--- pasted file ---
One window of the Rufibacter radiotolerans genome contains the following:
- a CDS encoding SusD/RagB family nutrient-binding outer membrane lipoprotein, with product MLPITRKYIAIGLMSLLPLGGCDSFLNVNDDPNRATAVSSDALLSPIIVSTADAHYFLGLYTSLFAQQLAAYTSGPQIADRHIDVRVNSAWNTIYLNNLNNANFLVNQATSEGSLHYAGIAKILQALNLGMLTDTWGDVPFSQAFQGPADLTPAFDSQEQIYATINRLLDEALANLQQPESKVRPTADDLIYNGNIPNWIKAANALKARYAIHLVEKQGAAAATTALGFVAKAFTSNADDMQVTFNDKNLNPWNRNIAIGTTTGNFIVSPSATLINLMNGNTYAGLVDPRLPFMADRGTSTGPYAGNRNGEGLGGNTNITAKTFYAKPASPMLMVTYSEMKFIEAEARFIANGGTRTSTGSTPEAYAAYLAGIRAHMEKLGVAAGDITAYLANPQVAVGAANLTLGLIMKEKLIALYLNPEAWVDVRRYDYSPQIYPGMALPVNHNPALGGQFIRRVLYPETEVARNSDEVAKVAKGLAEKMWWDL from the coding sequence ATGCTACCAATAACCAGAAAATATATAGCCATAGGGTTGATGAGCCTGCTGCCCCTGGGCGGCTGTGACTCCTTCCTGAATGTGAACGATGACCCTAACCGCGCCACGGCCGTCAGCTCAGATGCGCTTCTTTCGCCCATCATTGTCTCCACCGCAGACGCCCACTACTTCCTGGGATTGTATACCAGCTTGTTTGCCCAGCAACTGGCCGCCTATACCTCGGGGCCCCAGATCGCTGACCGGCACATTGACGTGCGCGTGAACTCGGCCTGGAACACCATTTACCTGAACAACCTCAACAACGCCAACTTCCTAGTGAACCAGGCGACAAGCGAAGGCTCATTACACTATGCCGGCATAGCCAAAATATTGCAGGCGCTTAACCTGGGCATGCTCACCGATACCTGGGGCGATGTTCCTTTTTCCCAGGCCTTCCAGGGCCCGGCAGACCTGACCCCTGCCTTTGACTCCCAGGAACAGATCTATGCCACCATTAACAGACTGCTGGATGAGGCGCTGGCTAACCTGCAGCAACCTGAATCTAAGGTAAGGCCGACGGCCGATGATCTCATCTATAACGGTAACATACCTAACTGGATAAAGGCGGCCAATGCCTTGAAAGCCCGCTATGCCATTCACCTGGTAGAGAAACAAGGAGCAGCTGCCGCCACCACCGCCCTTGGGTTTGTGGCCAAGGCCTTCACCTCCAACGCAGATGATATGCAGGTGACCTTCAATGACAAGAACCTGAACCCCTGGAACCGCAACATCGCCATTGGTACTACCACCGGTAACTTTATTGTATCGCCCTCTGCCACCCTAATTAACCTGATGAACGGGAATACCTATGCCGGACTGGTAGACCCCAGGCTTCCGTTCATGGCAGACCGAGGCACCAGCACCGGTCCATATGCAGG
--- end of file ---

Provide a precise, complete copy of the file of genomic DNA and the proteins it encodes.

One window of the Rufibacter radiotolerans genome contains the following:
- a CDS encoding SusD/RagB family nutrient-binding outer membrane lipoprotein, with product MLPITRKYIAIGLMSLLPLGGCDSFLNVNDDPNRATAVSSDALLSPIIVSTADAHYFLGLYTSLFAQQLAAYTSGPQIADRHIDVRVNSAWNTIYLNNLNNANFLVNQATSEGSLHYAGIAKILQALNLGMLTDTWGDVPFSQAFQGPADLTPAFDSQEQIYATINRLLDEALANLQQPESKVRPTADDLIYNGNIPNWIKAANALKARYAIHLVEKQGAAAATTALGFVAKAFTSNADDMQVTFNDKNLNPWNRNIAIGTTTGNFIVSPSATLINLMNGNTYAGLVDPRLPFMADRGTSTGPYAGNRNGEGLGGNTNITAKTFYAKPASPMLMVTYSEMKFIEAEARFIANGGTRTSTGSTPEAYAAYLAGIRAHMEKLGVAAGDITAYLANPQVAVGAANLTLGLIMKEKLIALYLNPEAWVDVRRYDYSPQIYPGMALPVNHNPALGGQFIRRVLYPETEVARNSDEVAKVAKGLAEKMWWDL from the coding sequence ATGCTACCAATAACCAGAAAATATATAGCCATAGGGTTGATGAGCCTGCTGCCCCTGGGCGGCTGTGACTCCTTCCTGAATGTGAACGATGACCCTAACCGCGCCACGGCCGTCAGCTCAGATGCGCTTCTTTCGCCCATCATTGTCTCCACCGCAGACGCCCACTACTTCCTGGGATTGTATACCAGCTTGTTTGCCCAGCAACTGGCCGCCTATACCTCGGGGCCCCAGATCGCTGACCGGCACATTGACGTGCGCGTGAACTCGGCCTGGAACACCATTTACCTGAACAACCTCAACAACGCCAACTTCCTAGTGAACCAGGCGACAAGCGAAGGCTCATTACACTATGCCGGCATAGCCAAAATATTGCAGGCGCTTAACCTGGGCATGCTCACCGATACCTGGGGCGATGTTCCTTTTTCCCAGGCCTTCCAGGGCCCGGCAGACCTGACCCCTGCCTTTGACTCCCAGGAACAGATCTATGCCACCATTAACAGACTGCTGGATGAGGCGCTGGCTAACCTGCAGCAACCTGAATCTAAGGTAAGGCCGACGGCCGATGATCTCATCTATAACGGTAACATACCTAACTGGATAAAGGCGGCCAATGCCTTGAAAGCCCGCTATGCCATTCACCTGGTAGAGAAACAAGGAGCAGCTGCCGCCACCACCGCCCTTGGGTTTGTGGCCAAGGCCTTCACCTCCAACGCAGATGATATGCAGGTGACCTTCAATGACAAGAACCTGAACCCCTGGAACCGCAACATCGCCATTGGTACTACCACCGGTAACTTTATTGTATCGCCCTCTGCCACCCTAATTAACCTGATGAACGGGAATACCTATGCCGGACTGGTAGACCCCAGGCTTCCGTTCATGGCAGACCGAGGCACCAGCACCGGTCCATATGCAGG